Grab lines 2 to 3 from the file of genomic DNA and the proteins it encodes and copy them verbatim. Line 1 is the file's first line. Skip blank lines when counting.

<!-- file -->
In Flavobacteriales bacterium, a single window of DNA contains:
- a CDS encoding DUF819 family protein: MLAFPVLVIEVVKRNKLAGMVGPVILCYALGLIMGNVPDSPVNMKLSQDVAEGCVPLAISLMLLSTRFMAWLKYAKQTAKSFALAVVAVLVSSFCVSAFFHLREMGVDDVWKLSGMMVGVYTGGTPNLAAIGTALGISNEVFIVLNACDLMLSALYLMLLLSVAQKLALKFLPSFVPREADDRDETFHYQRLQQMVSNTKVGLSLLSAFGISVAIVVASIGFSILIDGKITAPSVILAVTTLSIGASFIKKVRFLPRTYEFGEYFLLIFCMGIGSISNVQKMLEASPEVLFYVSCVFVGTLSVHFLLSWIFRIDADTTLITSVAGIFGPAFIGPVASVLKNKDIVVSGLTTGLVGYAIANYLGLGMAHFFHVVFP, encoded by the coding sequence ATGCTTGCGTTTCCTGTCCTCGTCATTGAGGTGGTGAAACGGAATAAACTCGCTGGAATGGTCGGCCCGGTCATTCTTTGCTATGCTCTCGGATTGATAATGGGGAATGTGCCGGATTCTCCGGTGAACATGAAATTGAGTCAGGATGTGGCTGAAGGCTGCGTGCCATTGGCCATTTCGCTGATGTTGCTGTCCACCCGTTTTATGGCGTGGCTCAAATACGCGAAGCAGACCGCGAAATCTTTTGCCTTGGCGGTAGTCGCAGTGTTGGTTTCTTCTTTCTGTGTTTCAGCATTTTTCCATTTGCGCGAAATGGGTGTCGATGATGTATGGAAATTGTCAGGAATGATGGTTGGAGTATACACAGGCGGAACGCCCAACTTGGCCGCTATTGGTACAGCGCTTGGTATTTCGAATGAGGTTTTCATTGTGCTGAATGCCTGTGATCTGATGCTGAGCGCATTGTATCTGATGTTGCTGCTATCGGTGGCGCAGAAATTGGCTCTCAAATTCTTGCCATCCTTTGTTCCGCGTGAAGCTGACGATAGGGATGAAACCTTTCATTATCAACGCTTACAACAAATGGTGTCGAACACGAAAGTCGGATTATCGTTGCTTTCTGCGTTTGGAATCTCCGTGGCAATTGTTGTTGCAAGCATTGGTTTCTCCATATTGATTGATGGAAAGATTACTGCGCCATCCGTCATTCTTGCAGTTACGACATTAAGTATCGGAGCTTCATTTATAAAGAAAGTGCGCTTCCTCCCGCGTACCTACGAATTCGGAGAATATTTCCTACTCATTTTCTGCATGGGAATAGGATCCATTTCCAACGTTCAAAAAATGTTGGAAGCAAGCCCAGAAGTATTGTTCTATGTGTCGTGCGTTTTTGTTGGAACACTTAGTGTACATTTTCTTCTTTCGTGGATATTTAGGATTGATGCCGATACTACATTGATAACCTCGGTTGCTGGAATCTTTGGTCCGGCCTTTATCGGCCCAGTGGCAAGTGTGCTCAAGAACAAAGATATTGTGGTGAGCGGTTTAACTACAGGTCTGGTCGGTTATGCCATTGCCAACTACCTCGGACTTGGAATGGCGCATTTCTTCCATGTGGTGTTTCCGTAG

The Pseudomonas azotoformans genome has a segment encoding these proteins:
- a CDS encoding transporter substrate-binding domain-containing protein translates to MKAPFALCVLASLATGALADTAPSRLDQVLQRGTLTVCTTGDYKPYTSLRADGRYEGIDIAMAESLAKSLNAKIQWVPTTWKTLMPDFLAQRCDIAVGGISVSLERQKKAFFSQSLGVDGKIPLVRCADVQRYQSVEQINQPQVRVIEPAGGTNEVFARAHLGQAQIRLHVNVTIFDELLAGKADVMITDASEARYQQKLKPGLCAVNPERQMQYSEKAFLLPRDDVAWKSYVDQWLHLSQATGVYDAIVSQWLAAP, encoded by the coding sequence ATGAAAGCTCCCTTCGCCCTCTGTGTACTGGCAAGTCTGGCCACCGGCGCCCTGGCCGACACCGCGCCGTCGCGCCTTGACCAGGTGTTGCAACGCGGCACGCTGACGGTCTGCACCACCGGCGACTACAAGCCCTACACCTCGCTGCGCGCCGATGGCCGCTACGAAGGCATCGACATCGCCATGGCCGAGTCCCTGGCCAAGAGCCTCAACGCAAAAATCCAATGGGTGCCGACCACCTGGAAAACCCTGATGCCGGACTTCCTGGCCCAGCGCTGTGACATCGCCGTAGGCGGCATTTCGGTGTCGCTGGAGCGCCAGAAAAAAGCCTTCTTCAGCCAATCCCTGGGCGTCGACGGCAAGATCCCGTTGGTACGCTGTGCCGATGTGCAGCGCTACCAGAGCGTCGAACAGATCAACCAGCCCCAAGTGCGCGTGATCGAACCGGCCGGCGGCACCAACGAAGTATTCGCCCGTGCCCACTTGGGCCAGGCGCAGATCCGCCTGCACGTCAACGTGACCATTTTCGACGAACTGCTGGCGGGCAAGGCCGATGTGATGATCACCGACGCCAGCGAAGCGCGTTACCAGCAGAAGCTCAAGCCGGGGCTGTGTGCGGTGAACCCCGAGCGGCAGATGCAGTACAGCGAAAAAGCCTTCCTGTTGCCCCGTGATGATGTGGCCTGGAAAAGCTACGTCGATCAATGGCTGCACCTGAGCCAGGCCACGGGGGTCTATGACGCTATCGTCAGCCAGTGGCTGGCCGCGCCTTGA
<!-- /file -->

- a CDS encoding DUF819 family protein: MLAFPVLVIEVVKRNKLAGMVGPVILCYALGLIMGNVPDSPVNMKLSQDVAEGCVPLAISLMLLSTRFMAWLKYAKQTAKSFALAVVAVLVSSFCVSAFFHLREMGVDDVWKLSGMMVGVYTGGTPNLAAIGTALGISNEVFIVLNACDLMLSALYLMLLLSVAQKLALKFLPSFVPREADDRDETFHYQRLQQMVSNTKVGLSLLSAFGISVAIVVASIGFSILIDGKITAPSVILAVTTLSIGASFIKKVRFLPRTYEFGEYFLLIFCMGIGSISNVQKMLEASPEVLFYVSCVFVGTLSVHFLLSWIFRIDADTTLITSVAGIFGPAFIGPVASVLKNKDIVVSGLTTGLVGYAIANYLGLGMAHFFHVVFP, encoded by the coding sequence ATGCTTGCGTTTCCTGTCCTCGTCATTGAGGTGGTGAAACGGAATAAACTCGCTGGAATGGTCGGCCCGGTCATTCTTTGCTATGCTCTCGGATTGATAATGGGGAATGTGCCGGATTCTCCGGTGAACATGAAATTGAGTCAGGATGTGGCTGAAGGCTGCGTGCCATTGGCCATTTCGCTGATGTTGCTGTCCACCCGTTTTATGGCGTGGCTCAAATACGCGAAGCAGACCGCGAAATCTTTTGCCTTGGCGGTAGTCGCAGTGTTGGTTTCTTCTTTCTGTGTTTCAGCATTTTTCCATTTGCGCGAAATGGGTGTCGATGATGTATGGAAATTGTCAGGAATGATGGTTGGAGTATACACAGGCGGAACGCCCAACTTGGCCGCTATTGGTACAGCGCTTGGTATTTCGAATGAGGTTTTCATTGTGCTGAATGCCTGTGATCTGATGCTGAGCGCATTGTATCTGATGTTGCTGCTATCGGTGGCGCAGAAATTGGCTCTCAAATTCTTGCCATCCTTTGTTCCGCGTGAAGCTGACGATAGGGATGAAACCTTTCATTATCAACGCTTACAACAAATGGTGTCGAACACGAAAGTCGGATTATCGTTGCTTTCTGCGTTTGGAATCTCCGTGGCAATTGTTGTTGCAAGCATTGGTTTCTCCATATTGATTGATGGAAAGATTACTGCGCCATCCGTCATTCTTGCAGTTACGACATTAAGTATCGGAGCTTCATTTATAAAGAAAGTGCGCTTCCTCCCGCGTACCTACGAATTCGGAGAATATTTCCTACTCATTTTCTGCATGGGAATAGGATCCATTTCCAACGTTCAAAAAATGTTGGAAGCAAGCCCAGAAGTATTGTTCTATGTGTCGTGCGTTTTTGTTGGAACACTTAGTGTACATTTTCTTCTTTCGTGGATATTTAGGATTGATGCCGATACTACATTGATAACCTCGGTTGCTGGAATCTTTGGTCCGGCCTTTATCGGCCCAGTGGCAAGTGTGCTCAAGAACAAAGATATTGTGGTGAGCGGTTTAACTACAGGTCTGGTCGGTTATGCCATTGCCAACTACCTCGGACTTGGAATGGCGCATTTCTTCCATGTGGTGTTTCCGTAG

The Pseudomonas azotoformans genome has a segment encoding these proteins: